A group of UN human rights experts have expressed alarm at what they call a “growing trend” to enact legislation allowing for Assisted Suicide “based largely on having a disability or disabling conditions, including in old age”.

These provisions could institutionalise “ableism” and would “directly violate” the UN Convention of the Rights of Persons with Disabilities, the expert group said. One of the group, Gerard Quinn, the UN Special Rapporteur on the rights of persons with disabilities , was previously a member of the Irish Human Rights Commission.

‘Disability is not a burden or a deficit of the person,” they pointed out.

The human rights experts said that it would never be considered acceptable to support a person belonging to a protected group, such a member of a racial minority, in ending their lives because of suffering they experienced based on their status.

“We all accept that it could never be a well-reasoned decision for a person belonging to any other protected group – be it a racial minority, gender or sexual minorities – to end their lives because they experience suffering on account of their status,” they said.
“Disability should never be a ground or justification to end someone’s life directly or indirectly.”

“Under no circumstance should the law provide that it could be a well-reasoned decision for a person with a disabling condition who is not dying to terminate their life with the support of the State,” they argued.

 

PRESSURED TO END THEIR LIVES

The human rights grouping also said that even when access to medical assistance in dying is restricted to those at the end of life or with a terminal illness, people with disabilities, older persons, and especially older persons with disabilities, may feel subtly pressured to end their lives prematurely due to attitudinal barriers as well as the lack of appropriate services and support.

“The proportion of people with disabilities living in poverty is significantly higher, and in some countries double, than that of people without disabilities,” they said. “People with disabilities condemned to live in poverty due to the lack of adequate social protection can decide to end their lives as a gesture of despair. Set against the legacy of accumulated disadvantages their ‘architecture of choice’ could hardly be said to be unproblematic.”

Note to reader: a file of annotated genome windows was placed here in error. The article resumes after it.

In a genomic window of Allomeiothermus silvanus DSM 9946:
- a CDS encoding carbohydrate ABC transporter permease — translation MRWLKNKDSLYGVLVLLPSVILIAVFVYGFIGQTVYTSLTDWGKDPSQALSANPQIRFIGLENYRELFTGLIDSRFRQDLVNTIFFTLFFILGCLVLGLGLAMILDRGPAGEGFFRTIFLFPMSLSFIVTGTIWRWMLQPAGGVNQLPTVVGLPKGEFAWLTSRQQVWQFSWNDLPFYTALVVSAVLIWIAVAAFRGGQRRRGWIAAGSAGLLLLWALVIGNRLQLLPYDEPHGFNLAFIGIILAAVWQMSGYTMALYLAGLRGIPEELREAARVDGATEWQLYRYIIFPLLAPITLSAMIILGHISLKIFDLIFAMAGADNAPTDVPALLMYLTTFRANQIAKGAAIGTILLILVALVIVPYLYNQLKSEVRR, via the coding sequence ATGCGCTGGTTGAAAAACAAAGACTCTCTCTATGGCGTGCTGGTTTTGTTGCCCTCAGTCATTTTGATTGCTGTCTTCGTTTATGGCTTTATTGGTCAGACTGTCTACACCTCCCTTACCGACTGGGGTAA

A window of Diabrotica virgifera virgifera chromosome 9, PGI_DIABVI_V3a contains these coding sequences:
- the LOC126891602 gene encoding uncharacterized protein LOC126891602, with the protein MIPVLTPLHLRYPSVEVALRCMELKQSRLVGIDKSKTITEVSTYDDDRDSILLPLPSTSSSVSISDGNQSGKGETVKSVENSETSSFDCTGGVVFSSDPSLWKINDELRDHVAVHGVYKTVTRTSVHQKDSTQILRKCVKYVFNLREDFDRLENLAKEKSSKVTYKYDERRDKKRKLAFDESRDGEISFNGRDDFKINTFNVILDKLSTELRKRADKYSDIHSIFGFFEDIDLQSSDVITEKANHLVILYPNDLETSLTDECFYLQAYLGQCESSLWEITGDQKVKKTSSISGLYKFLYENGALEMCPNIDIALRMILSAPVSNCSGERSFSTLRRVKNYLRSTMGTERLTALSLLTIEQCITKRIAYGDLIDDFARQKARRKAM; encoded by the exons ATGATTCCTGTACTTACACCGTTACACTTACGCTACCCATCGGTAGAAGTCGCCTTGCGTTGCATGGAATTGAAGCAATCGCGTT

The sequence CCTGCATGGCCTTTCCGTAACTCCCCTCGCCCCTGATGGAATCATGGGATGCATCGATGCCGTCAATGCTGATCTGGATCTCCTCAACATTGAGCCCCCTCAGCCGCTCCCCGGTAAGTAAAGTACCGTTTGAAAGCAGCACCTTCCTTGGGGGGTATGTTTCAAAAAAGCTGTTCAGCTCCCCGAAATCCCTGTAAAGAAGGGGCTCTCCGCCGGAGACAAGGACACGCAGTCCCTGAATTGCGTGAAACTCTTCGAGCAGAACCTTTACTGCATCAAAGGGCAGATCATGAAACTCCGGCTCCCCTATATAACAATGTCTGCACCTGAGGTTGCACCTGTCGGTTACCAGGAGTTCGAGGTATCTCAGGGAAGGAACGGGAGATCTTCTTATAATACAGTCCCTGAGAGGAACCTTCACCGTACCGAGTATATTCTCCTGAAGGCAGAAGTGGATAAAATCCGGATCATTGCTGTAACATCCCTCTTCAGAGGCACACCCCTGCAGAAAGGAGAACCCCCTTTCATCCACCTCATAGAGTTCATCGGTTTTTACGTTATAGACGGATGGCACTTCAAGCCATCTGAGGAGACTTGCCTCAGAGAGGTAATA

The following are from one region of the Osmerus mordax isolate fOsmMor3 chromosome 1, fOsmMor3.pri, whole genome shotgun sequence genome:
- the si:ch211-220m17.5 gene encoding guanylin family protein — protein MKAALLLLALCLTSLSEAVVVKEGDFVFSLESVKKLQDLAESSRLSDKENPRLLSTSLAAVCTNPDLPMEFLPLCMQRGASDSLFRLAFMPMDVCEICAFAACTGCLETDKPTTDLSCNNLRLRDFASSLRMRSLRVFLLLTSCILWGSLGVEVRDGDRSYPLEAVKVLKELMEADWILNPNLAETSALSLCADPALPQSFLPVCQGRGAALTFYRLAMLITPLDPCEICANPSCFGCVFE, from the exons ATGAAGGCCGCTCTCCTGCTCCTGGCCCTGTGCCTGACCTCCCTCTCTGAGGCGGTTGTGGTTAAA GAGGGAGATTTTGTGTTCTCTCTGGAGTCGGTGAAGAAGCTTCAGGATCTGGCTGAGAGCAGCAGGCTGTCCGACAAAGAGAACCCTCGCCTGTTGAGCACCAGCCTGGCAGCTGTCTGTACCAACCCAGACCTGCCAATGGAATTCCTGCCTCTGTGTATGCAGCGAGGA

Legalising Assisted Suicide for disabling conditions “would institutionalize and legally authorize ableism, and directly violate Article 10 of the UN Convention on the Rights of Persons with Disabilities, which requires States to ensure that persons with disabilities can effectively enjoy their inherent right to life on an equal basis with others,” they said.

The experts said that when life-ending interventions are normalised for people who are not terminally ill or suffering at the end of their lives, such legislative provisions tend to rest on – or draw strength from – ableist assumptions about the inherent ‘quality of life’ or ‘worth’ of the life of a person with a disability.

“These assumptions, which are grounded in ableism and associated stereotypes, have been decisively rejected by the Convention on the Rights of Persons with Disabilities. Disability is not a burden or a deficit of the person. It is a universal aspect of the human condition.

The experts also expressed concern at the lack of involvement of people with disabilities, as well their representative organizations, in drafting such legislation. “It is paramount that the voices of people with disabilities of all ages and backgrounds are heard when drafting laws, policies and regulations that affect their rights, and especially when we talk about the right to life,” they said.

“Ensuring that people with disabilities and their representative organisations participate meaningfully in key legislative processes affecting them, including with regard to assisted dying, is a key component of States’ obligations to promote, protect and fulfill human rights and respect everyone’s right to life on an equal basis.”

The experts panel was comprised of Gerard Quinn, Special Rapporteur on the rights of persons with disabilities ; Olivier De Schutter, Special Rapporteur on extreme poverty and human rights; and Claudia Mahler, Independent Expert on the enjoyment of all human rights by older persons.